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History of Bonfire Night

History of Bonfire Night
History of Bonfire Night (Getty).

Remember, remember!
The fifth of November,
The Gunpowder Treason and plot;
I know of no reason
Why the Gunpowder Treason
Should ever be forgot!

The Fifth of November
English Folk Verse (c.1870)

On November 5 this year people across the UK will light bonfires, let off fireworks, and burn effigies of a man named Guy Fawkes. The reason we do this is because it’s the anniversary of the Gunpowder Plot (1605); a failed attempt to blow up the Houses of Parliament in London by a group of dissident Catholics.

In 1603, Protestant James I became King of England. His predecessor Queen Elizabeth I had repressed Catholicism in England. Many Catholics hoped that James, being the son of the late Catholic Mary Queen of Scots, would be more sympathetic to their plight. He wasn’t and continued to carry out persecutions against them.

It was during this time that a Catholic man named Robert Catesby began plotting the king’s demise. Catesby wanted to kill the king and his establishment, spark an uprising and restore a Catholic monarch to the English throne. Together with his cousin Thomas Wintour, Catesby began recruiting other Catholics to his cause and had soon mapped out the first part of their plan; by placing multiple barrels of gunpowder under the House of Lords, they would blow up the king and his government on the opening day of parliament. To achieve this, they needed an explosives expert; enter Guido Fawkes.

After years of fighting on the side of Catholic Spain against Protestant Dutch reformers, Fawkes had returned to England and was now introduced to Catesby by Wintour. During his time in Spain, Fawkes had adopted the Italian version of his name in an attempt to sound more continental and therefore more serious about his Catholic faith.

Soon the conspirators numbered 13 and their plan was in motion. They leased a vault underneath the House of Lords and under the cover of darkness brought in 36 barrels of gunpowder. On the night of November 4, Fawkes was tasked with guarding the vault.

During this time an anonymous letter was sent to Lord Monteagle, a Catholic loyal to the crown, with a warning to avoid the State Opening of Parliament stating, “they shall receive a terrible blow.” Although it has never been proven who sent the letter, many believe it was conspirator Francis Tresham, the brother-in-law of Lord Monteagle.

The letter had soon reached the king who ordered an extensive search of the Houses of Parliament. It was just after midnight when Fawkes and the stockpile of gunpowder were discovered.

The king ordered Fawkes be tortured at the Tower of London, to reveal the names of his co-conspirators. A confession was eventually extracted from him but by this time the other conspirators had already been arrested, except for four, including Catesby, who died in a gunfight with English troops.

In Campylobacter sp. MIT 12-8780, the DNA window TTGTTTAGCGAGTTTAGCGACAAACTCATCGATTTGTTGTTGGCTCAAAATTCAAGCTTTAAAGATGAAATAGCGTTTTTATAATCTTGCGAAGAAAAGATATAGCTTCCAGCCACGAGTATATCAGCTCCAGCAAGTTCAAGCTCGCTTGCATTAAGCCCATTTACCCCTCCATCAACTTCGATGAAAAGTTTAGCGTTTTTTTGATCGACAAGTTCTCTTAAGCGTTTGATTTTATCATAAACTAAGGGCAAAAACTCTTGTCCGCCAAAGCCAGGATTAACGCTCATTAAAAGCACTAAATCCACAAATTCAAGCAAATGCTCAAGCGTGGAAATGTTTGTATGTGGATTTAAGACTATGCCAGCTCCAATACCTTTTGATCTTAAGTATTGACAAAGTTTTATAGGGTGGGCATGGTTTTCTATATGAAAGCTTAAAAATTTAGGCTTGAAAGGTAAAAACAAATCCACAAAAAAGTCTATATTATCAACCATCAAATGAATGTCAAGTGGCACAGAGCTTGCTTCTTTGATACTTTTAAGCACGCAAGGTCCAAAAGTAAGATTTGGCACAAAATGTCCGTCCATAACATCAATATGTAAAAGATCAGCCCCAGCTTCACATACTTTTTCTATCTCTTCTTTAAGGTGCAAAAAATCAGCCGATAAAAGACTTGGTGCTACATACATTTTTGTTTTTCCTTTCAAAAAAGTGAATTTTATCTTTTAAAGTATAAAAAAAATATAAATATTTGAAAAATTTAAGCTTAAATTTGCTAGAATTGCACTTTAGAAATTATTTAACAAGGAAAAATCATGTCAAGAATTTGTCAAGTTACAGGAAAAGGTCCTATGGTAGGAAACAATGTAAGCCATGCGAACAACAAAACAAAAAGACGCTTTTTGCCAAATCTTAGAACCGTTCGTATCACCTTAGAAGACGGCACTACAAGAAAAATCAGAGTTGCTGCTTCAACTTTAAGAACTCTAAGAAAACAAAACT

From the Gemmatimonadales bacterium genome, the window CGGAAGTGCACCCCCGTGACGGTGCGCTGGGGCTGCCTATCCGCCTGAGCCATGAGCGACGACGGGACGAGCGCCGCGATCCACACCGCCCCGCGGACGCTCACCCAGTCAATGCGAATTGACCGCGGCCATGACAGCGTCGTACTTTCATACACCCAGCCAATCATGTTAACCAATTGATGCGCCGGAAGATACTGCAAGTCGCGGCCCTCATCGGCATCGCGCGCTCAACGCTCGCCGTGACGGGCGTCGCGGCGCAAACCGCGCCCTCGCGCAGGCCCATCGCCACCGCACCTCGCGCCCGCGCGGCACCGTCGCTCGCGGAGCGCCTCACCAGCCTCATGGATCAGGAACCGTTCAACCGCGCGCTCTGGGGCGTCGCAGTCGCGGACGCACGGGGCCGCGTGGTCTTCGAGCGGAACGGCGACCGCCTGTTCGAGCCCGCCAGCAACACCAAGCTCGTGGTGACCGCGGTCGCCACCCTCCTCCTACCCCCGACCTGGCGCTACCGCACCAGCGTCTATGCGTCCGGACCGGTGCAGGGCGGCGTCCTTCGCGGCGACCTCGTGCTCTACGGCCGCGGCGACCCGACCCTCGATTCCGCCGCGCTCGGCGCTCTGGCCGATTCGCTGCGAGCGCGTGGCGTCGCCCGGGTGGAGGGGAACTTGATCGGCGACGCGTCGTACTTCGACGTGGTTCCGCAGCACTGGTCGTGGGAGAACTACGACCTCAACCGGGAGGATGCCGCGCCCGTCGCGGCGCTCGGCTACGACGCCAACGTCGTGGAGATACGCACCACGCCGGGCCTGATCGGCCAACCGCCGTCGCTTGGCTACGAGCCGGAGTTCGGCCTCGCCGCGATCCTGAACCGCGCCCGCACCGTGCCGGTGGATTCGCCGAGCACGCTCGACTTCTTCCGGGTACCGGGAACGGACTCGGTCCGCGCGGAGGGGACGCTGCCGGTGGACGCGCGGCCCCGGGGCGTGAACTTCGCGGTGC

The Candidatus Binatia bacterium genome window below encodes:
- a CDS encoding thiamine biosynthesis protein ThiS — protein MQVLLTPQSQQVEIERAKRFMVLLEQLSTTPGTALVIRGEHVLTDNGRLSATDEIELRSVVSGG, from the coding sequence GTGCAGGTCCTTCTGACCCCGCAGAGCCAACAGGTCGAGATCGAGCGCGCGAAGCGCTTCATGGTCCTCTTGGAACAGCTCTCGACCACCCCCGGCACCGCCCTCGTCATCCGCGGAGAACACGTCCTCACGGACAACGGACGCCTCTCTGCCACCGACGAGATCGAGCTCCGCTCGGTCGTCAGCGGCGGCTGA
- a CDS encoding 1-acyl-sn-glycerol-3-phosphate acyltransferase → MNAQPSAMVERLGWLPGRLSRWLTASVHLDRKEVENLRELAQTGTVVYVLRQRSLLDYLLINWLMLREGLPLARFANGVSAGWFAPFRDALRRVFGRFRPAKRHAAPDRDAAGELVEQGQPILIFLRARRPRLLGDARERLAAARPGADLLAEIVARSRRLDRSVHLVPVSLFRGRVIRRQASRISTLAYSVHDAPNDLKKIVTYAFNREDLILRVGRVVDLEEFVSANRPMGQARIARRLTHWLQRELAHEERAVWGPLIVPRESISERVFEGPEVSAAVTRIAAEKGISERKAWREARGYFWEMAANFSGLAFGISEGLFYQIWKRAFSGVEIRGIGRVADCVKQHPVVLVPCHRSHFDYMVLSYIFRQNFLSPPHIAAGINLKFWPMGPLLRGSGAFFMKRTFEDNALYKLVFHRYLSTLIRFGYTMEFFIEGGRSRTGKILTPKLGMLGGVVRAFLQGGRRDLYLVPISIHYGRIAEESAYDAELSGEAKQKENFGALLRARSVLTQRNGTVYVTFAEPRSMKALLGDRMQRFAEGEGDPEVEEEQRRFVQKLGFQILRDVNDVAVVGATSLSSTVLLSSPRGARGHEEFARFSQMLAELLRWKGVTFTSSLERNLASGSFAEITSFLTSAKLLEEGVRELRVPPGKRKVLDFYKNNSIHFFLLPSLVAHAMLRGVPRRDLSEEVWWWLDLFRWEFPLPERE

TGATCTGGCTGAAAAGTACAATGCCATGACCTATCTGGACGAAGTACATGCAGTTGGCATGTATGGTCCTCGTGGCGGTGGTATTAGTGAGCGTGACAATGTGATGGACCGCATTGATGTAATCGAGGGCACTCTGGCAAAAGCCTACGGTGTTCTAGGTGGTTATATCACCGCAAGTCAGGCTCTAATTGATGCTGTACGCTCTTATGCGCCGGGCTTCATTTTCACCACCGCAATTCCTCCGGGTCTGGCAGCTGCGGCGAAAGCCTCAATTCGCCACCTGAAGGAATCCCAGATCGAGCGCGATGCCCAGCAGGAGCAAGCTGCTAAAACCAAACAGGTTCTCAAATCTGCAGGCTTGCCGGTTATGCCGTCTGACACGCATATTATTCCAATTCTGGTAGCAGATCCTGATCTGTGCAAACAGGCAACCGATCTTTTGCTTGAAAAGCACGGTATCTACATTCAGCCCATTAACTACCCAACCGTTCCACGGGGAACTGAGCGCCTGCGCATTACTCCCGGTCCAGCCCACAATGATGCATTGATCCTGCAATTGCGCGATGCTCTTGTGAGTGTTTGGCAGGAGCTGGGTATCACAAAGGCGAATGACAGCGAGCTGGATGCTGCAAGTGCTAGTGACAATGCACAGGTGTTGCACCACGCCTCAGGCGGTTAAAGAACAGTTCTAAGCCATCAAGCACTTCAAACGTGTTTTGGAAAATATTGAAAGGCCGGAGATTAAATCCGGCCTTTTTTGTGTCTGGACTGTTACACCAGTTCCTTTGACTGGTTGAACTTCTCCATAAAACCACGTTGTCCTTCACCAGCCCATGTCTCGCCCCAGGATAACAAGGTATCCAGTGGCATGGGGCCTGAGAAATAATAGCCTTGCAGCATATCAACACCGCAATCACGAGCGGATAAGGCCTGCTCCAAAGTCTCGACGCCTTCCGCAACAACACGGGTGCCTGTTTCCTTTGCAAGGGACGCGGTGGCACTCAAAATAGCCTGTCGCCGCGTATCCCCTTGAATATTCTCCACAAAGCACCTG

After a show trial in January 1606, Fawkes and his remaining co-conspirators were found guilt of treason and sentenced to death. They were all publicly hung, drawn and quartered, although Fawkes managed to avoid the latter part of his execution by leaping to his death as he awaited the gallows and subsequently died of a broken neck.

As news spread of the plot, Londoners began lighting bonfires in celebration of the fact James I was still alive and in 1606 the Observance of 5th November Act was passed, enforcing an annual public day of thanksgiving for the plot's failure. It became known as Gunpowder Treason Day.

In the many years that followed, effigies of the Pope were burnt on November 5 continuing the anti-Catholic sentiment of the time. Celebrations became more elaborate with fireworks and mini explosives being let off and on many occasions the night became a very raucous and sometimes violent event. 

Towards the end of the 18th Century, children began walking the streets with homemade masked effigies of Guy Fawkes, begging for "a penny for the Guy." As such, Guy Fawkes eventually replaced the Pope atop the burning bonfires and the day shifted from Gunpowder Treason Day to Guy Fawkes Day. The commemoration had begun to lose its religious and political undertones and in 1859 the Observance of 5th November Act was repealed.

Nowadays Bonfire Night, as many prefer to call it, has all but lost its original focus and perhaps even its appeal. With the recent increase in popularity of Halloween, combined with stricter health and safety regulations around fires and fireworks, the future of Bonfire Night is somewhat under threat.

As for the legend of Guy Fawkes, whilst he is incorrectly remembered as the ringmaster behind the plot, his reputation has shifted from traitor to revolutionary hero in some circles. This is largely thanks to the influence of the 1980s graphic novel V for Vendetta and the 2006 film of the same name, in which an anarchist freedom wearing a Guy Fawkes mask battles a neo-fascist regime in the UK. The mask has now become a popular symbol to use in protest against tyranny.